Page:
First we need to rinse the beans.  I like to do this by placing the colander inside the bowl, pouring the beans into the colander, and then adding the water.  This way I don't have to pour the beans and water mixture through the colander.  I just lift the beans and colander out of the water.  While you're rinsing, check for any pebble or dirt lump imposters trying to hide in the beans.
If you're smart and you plan ahead (and I didn't) you will let these beans soak in this bowl with about 6 cups of water overnight.  This will greatly reduce your cooking time.  If you didn't plan ahead (like me) then you will skip this step.
Now we prepare the crock by spraying the inside with nonstick stuff.  I think the best option would be to use some olive oil in one of those re-usable cooking spray bottles to avoid the propellants in this canned stuff.  You will thank me for this step later when you have to clean the crock. 
Pour the beans and 6 cups of water into the sprayed slow cooker.  Crank that baby up to high and put on the lid.  I recommend that you check it every hour just to make sure that there is enough water to cover the beans.  The beans won't soften and cook if they dry out.  If you planned ahead and soaked the beans overnight, you will only cook them for a couple of hours.  If you didn't, like me, then you will need to cook them for 4-5 hours.
The beans are done when they are soft and smushy.  Now you have a decision to make: do I want my beans to be creamy and fatty or slightly less creamy and no added fat?  If you want them creamy, pour off a little water and add in a couple tablespoons of softened butter, olive oil, or for the traditionalist, melted lard.  If you don't want the fat, leave it the way it is.
Time to season!  I put 2 tablespoons of taco seasoning and 1 teaspoon of sea salt in this batch.  This is pretty bland.  My 5 yo doesn't like spicy food.  You can season it to your own preference.  It's important though that you wait to season until the beans are done cooking.  If you add salt to beans before they are finished, it will cause them to become tough.
This is where your inversion blender comes in very handy.  You're going to use it to reach refried bean texture perfection.  If you want your beans smoother and you feel like you've plateaued with the blender, try adding a tablespoon or two of water or oil and then blend again.  I try to clean the blender right away so I don't have to scrub off dried-on bean guts. 
Our little demonstration had made about 3 pounds of refried beans.  That's way more than I need for my recipe.  I'm going to freeze half of them for a month until I'm making Mexican food again.  They do freeze and thaw well.  If the thawed texture looks a little off, just give them a quick mix-up with the inversion blender.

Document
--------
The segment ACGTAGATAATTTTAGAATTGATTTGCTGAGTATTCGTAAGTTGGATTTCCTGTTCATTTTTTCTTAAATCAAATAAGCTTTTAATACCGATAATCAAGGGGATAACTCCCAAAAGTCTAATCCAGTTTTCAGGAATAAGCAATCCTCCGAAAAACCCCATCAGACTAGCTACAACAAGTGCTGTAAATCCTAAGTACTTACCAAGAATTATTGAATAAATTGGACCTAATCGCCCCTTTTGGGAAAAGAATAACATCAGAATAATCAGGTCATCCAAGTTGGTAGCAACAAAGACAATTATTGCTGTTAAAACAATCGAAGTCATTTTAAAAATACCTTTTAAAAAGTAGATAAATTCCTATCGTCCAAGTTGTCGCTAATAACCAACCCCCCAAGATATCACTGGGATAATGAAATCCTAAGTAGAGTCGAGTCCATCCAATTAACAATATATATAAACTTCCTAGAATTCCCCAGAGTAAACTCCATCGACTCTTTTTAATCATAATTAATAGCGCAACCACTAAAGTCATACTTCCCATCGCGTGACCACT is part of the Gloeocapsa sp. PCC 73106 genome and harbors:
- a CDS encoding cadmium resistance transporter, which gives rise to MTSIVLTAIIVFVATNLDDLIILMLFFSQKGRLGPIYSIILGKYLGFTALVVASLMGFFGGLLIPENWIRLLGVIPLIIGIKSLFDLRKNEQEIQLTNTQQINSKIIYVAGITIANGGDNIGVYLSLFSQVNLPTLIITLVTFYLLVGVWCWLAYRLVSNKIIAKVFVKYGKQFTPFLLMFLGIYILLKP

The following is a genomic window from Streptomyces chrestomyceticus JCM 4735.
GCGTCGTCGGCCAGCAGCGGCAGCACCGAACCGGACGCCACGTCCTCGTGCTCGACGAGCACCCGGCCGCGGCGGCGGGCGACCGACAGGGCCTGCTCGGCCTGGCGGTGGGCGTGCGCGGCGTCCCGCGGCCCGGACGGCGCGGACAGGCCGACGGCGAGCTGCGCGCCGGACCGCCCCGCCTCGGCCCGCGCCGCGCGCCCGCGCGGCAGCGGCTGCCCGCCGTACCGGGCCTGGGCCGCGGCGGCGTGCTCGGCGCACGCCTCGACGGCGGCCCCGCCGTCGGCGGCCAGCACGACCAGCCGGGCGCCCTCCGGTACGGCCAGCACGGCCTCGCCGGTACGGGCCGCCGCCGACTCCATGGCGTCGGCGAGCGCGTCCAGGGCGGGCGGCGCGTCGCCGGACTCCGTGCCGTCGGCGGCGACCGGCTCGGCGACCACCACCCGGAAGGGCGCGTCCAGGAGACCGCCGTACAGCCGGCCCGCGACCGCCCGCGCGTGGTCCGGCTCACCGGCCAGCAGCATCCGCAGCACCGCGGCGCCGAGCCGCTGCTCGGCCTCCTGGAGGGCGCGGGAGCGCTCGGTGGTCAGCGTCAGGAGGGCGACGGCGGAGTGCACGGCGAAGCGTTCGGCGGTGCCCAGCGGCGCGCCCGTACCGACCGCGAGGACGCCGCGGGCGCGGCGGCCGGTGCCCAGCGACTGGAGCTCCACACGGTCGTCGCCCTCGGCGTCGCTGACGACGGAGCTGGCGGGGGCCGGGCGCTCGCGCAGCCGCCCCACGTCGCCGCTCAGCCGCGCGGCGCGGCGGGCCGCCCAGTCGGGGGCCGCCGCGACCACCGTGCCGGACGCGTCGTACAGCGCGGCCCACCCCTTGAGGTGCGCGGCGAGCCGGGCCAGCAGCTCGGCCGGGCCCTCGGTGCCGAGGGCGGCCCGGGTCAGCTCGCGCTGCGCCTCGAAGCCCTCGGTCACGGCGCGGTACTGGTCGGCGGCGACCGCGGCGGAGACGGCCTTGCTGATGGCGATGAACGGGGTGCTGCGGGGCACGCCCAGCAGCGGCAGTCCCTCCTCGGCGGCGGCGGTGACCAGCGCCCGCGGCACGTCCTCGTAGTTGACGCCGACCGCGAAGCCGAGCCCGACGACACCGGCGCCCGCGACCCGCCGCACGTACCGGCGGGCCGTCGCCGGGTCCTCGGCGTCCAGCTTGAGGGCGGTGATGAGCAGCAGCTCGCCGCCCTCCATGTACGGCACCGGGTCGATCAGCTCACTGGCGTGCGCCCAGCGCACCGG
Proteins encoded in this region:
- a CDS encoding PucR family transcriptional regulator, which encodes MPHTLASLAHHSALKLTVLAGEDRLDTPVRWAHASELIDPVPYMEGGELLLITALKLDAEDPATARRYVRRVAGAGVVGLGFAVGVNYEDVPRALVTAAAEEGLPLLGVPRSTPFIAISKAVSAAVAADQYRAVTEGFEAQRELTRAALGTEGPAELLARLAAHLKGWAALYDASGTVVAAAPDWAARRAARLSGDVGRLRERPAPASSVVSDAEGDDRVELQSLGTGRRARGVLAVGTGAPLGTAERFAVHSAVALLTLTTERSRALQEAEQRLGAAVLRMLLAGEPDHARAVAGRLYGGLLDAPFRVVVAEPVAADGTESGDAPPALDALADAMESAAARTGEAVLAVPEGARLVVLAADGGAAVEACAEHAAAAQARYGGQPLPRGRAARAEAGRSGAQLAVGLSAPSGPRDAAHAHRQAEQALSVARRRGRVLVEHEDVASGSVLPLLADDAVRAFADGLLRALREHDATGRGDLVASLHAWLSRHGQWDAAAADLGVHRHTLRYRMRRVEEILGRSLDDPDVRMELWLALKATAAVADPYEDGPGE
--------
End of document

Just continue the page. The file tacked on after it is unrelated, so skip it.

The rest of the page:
Happy Cooking and Happy Eating!

Sunday, June 10, 2012


Bubbles!  We love playing with bubbles.  When I give bubbles to a young child, I give them only the very small bottles that are given out at weddings.  Why do I do this?  Well, the toddler does not understand gravity.  She will pour most of the bubble liquid all over herself and the ground.  When I see that she can handle the small bottle, it's then that I give her the regular size bottle of bubbles. 

Luke 16:10 NIV "Whoever can be trusted with very little can also be trusted with much, and whoever is dishonest with very little will also be dishonest with much."

I've always seen this verse applied to finances, but I think God uses this principle in other areas of life.  Want more friends?  I need to be faithful at caring for the friends that I have now.  Do I want more patience, wisdom, and strength?  Then I need to be faithful to use the little that I have.   

Sunday, June 3, 2012

Can you teach an old dog a new trick?

This post isn't really about dogs.  Sorry to disappoint you ;-)  You can see a photo of our dog at the bottom on the post.  His name is Fonzy.

I wish I could show you a video of our dog doing this trick that I'm about to describe, but unfortunately, our dog is not that well trained.  I'm sure that you have seen a dog owner place a dog treat on his/her dog's muzzle.  The well trained dog patiently waits for the owner's command to eat the treat.  Why does the dog wait?  If he does not wait for the command, he gets to eat the treat.  If he waits for the command, he gets to eat the treat.  So, what motivates the dog to wait?  The dog wants to please his master.  If he waits, he not only gets to eat the treat but he also gets a "That a boy" from the owner. 

I feel like that dog.  God had put a treat on my nose.  He's asking me to patiently wait for His timing to eat the treat.  I do not want to wait!  I want to gobble up that treat.  There's only one thing that I want more than the treat and that's to please my Jesus.  It's so difficult to learn some self-control! 

Isaiah 40:31